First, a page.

“The Big Lebowski” is a 1982 comedy-crime film written and directed by Joel and Ethan Coen. It features Jeff Bridges as “The Dude,” a lazy drifter whose last name of Lebowski gets him in some hot water. The supporting cast features Steve Buscemi, Julianne Moore, John Turturo, Phillip Seymour Hoffman, and an all-time performance from John Goodman.
The film certainly falls under the cult movie genre. However, it’s worth asking how big can a cult be before it’s deemed a fandom. Fans of “The Big Lebowski” are staunch and vocal about their love for his Dudeness, an obsession not seen in other Coen Brothers’ movies. And I think I know why.
Unlike “Fargo,” “True Grit,” and “No Country For Old Men,” “The Big Lebowski” is undeniably a comedy. Sure, those films have their comedic moments, but the characters aren’t inherently funny. The Dude, however, is. He’s a bum who just wants to drink White Russians and bowl with his friends, and he only involves him the film’s crime after two thugs pee on his rug.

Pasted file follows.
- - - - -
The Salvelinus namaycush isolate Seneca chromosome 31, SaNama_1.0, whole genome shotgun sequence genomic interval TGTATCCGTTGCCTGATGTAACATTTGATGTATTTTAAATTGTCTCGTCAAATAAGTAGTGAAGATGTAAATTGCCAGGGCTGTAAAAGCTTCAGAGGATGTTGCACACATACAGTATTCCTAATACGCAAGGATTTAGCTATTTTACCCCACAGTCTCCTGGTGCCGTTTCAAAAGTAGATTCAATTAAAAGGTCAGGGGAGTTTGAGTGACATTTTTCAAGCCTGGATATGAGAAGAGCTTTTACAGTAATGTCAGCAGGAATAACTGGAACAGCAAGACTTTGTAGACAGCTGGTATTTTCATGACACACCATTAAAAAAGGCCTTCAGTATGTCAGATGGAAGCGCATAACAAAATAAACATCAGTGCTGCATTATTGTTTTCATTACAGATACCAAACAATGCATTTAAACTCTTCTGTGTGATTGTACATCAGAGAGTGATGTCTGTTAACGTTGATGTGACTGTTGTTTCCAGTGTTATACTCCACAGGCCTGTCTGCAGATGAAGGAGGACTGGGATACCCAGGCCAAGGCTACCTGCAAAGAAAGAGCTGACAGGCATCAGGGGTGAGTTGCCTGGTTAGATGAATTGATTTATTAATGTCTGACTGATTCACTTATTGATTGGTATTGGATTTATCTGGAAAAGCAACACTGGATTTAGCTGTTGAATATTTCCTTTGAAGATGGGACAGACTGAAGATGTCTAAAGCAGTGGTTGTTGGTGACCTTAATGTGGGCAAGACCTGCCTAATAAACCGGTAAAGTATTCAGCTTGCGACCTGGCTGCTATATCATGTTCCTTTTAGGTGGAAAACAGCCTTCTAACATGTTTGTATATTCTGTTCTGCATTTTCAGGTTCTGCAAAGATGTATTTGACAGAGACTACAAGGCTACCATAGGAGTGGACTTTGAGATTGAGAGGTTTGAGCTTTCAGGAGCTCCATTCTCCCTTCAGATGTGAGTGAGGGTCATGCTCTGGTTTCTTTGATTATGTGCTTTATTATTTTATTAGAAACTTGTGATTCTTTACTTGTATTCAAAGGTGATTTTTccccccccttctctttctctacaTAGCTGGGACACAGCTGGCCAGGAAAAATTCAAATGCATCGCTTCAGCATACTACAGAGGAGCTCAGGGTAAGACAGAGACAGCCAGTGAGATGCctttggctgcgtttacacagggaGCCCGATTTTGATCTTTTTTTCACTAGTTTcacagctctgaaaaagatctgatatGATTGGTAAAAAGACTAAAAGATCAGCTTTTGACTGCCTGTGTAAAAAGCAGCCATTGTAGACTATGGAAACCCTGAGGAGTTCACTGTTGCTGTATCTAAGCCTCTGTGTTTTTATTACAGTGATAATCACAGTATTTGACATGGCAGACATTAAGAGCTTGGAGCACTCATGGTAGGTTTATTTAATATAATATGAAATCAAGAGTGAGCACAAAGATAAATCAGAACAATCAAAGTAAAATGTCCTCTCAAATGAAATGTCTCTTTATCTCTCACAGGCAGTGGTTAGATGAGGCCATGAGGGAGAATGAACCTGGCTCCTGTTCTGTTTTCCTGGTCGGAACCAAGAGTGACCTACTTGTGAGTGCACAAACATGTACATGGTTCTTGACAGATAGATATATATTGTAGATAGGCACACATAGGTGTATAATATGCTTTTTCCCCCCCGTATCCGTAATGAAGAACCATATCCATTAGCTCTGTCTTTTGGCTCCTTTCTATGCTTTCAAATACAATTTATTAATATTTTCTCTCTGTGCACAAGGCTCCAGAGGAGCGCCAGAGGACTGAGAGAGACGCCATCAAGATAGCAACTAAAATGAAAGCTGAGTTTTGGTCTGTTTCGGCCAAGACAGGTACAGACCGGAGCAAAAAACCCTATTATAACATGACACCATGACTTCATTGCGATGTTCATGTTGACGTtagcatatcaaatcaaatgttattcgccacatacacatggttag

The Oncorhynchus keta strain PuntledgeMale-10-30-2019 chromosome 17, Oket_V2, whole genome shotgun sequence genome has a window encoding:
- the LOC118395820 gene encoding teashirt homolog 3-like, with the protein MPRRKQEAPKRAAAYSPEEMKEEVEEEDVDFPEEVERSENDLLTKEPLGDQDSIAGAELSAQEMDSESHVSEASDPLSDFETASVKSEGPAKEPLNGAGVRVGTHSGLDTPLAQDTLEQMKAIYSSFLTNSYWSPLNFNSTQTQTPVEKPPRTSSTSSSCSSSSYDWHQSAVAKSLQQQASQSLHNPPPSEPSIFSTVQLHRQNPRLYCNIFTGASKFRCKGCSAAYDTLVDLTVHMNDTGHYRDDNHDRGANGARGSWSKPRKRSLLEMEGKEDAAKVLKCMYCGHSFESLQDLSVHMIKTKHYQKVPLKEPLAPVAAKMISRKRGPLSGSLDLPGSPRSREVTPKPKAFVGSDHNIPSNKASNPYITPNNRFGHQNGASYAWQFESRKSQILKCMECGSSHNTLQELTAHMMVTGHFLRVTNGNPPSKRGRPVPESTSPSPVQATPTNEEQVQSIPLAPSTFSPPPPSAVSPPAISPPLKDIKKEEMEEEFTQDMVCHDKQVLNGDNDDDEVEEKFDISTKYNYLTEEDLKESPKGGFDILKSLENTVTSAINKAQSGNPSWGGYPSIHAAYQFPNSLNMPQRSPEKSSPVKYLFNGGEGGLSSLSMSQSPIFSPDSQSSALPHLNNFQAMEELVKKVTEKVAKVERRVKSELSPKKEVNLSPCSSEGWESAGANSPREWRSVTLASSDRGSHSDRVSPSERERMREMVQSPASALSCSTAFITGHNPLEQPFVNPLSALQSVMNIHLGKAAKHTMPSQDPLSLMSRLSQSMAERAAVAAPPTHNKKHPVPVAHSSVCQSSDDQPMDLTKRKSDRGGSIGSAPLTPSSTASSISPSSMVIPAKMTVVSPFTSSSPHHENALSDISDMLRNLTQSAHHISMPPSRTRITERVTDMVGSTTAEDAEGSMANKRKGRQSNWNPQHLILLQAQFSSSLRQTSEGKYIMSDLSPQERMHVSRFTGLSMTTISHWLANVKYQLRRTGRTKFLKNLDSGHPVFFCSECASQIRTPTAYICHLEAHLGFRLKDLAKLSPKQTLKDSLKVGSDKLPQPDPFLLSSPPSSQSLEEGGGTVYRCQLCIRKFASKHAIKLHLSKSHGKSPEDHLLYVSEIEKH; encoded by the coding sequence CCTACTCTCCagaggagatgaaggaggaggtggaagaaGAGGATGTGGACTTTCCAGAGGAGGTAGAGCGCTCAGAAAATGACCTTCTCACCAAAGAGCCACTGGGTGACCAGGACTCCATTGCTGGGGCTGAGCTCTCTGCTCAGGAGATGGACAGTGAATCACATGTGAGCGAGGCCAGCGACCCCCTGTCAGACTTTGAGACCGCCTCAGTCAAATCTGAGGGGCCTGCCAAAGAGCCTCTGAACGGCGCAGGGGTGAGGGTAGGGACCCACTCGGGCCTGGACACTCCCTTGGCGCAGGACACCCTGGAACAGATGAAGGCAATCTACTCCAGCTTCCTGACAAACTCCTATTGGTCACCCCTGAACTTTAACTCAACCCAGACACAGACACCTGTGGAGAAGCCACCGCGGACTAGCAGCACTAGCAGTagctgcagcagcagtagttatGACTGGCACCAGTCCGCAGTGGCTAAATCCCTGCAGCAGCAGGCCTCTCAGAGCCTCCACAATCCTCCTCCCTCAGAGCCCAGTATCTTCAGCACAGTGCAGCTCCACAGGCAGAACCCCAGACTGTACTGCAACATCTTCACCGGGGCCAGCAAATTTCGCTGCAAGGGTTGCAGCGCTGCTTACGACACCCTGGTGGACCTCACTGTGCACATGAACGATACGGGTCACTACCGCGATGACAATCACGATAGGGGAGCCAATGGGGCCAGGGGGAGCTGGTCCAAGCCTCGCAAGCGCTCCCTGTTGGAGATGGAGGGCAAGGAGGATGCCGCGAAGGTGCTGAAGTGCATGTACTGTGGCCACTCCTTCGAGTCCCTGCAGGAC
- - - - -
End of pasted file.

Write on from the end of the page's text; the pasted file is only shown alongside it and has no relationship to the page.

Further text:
And while movies like “Fargo” and “True Grit” showcase the Coen Brother’s incredible use of suspense, “The Big Lebowski” showcases their versatility. There aren’t many directors who jump from genre to genre with as much ease as Joel and Ethan Coen. The only real comparison are the Duplass brothers and even they admit to taking heavy inspiration from the Coen duo.
In the above picture, we see Jeff Bridges as “The Dude,” Joel Coen, Tara Reid, and Roger Deakins. The latter is a large part of the Coen Brothers’ success, as Roger Deakins is widely known as the best cinematographer working. He first attached himself as the Coen Brother’s DP on “Fargo,” perfecting the Coen’s iconic shot, reverse shot and delivering visual brilliance on par with the story. He’s since worked on all their features and continues to create beauty out of the typical ugliness of a typical Coen Brothers’ plot.